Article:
He was educated at Cambridge in early post war years.
And "The Times", writing one day about one of his books, said :"it's the kind of book without which no armchair is complete.." And yes, his books are on cushions on countless armchairs throughout the world: they've been translated into 22 languages.
His leading ladies include Geraldine James, Diana Quick, Frances Barber.
He has an OBE for Services to Literature.
AND novelist Beryl Bainbridge, clearly appreciating the mastery of his plots, said: " What construction! What skill! Why isn't this author EVER on the Booker Shortlist?"

Colin Dexter ( creator of " Morse" and more) came to Chester LitFest this week; this lovely guy gave us a happy informative evening; it brimmed with wisdom and humour. I hope he returns.
* He's a Freeman of the city of Oxford; the right to graze sheep is one of the perks!
** Hitchcock " appeared" briefly in his own films. Dexter liked this idea and has had a tiny "cameo" part in most "Morse" episodes. Usually he loitered in the background but he was eventually allowed to speak( once) in 1993!

Wednesday, October 10, 2007

Stop Press: Possible Cure Found For Affluenza Virus"...

Oliver James ( affluent author of " Affluenza: how to be successful and stay sane" ( Vermilion, 2007) will be pleased with today's news. A little help is offered. A little light shines at the end of a tunnel. But forget that for now. I'll return to Oliver later.

Sometimes you're half -listening to the radio. Sometimes you're doing other stuff at the same time; scanning the paper, getting dressed, talking to the cat.You might even be having your worst argument for years with your Beloved. Or again, perhaps you're having one of those really meaningful conversations with him (her) that crops up every so often and should demand full attention.Then suddenly a phrase on the radio grabs you. Something's said that shocks, mystifies, strikes chords within, horrifies, amuses, intrigues ... and your attention's grabbed, like when you read the 1st paragraph of a very good book. ( Hmm, OK yes , I had a writing class today..)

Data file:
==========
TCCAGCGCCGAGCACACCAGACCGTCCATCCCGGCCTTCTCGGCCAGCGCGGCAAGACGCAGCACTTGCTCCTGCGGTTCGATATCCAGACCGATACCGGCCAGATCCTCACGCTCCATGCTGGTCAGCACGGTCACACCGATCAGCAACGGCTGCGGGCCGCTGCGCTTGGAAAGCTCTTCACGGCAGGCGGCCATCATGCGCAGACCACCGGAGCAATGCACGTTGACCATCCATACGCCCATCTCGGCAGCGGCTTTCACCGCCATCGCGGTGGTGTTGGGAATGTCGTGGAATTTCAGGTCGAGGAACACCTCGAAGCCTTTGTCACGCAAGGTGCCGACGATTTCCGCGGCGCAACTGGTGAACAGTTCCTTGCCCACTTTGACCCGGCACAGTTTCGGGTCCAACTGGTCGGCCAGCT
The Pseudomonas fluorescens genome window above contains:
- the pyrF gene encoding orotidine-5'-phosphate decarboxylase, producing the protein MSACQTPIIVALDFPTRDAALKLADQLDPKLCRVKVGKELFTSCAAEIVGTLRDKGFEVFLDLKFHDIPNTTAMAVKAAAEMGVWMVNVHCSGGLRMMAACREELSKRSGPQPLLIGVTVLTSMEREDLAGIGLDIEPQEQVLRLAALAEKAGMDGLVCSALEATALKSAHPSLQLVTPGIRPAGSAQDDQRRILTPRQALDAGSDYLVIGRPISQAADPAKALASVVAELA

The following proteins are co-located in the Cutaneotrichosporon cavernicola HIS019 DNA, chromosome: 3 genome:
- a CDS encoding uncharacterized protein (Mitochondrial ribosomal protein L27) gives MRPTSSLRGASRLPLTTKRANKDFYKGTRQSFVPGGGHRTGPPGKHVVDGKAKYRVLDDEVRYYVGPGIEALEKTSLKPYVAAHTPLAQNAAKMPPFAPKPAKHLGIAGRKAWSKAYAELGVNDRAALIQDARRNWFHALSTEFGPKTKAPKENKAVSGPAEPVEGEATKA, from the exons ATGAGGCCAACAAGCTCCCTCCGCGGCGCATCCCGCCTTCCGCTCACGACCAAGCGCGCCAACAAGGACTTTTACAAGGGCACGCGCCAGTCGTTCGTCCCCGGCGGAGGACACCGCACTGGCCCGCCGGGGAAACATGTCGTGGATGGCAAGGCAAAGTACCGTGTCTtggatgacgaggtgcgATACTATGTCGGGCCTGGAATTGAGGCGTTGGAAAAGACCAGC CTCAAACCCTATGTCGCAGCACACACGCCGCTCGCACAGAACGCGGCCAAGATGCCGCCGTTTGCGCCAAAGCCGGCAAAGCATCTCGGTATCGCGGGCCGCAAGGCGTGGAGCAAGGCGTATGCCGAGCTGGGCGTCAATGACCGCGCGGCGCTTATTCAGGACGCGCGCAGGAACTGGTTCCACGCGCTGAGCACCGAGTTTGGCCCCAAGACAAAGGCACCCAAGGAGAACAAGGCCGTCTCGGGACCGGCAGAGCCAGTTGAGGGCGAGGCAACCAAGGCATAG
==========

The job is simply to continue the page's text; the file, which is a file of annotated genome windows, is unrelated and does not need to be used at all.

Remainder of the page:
HOWEVER: On Sunday, I was half-listening to Kirsty Young ( R4, Desert Island Discs) as she discussed some bloke's choices for his desert island. Suddenly, Kirsty mentioned Sloane School. Sloane was a renowned grammar school in the heart of Chelsea; it became Pimlico Comp, late 60's/ early 70's. Sloane was my husband's Alma Mater, so this interested me. I put down my carrots mid-peel or Saturday night's lasagne dish mid-scrub ( can't remember what) and listened properly. BUT... good excuse for another cup of coffee. And listening properly, I discovered Kirsty Y was interviewing Alan Johnson, ex pupil of Sloane, who is now our Health Secretary. And that was it. There were some good "tunes", some light Sunday morning banter ( perfect after dramas in "The Archers") and a potted history of our Minister. And the coffee was absolutely fine.

OK: Forget all that for now.
Next day ( Monday) Oliver James, clinical psychologist/best selling writer ( see start of this post) came to the LitFest. He's an interesting guy, a bit zany; I hasten to add that I like " zany". I think his trousers were pink, but I couldn't be sure.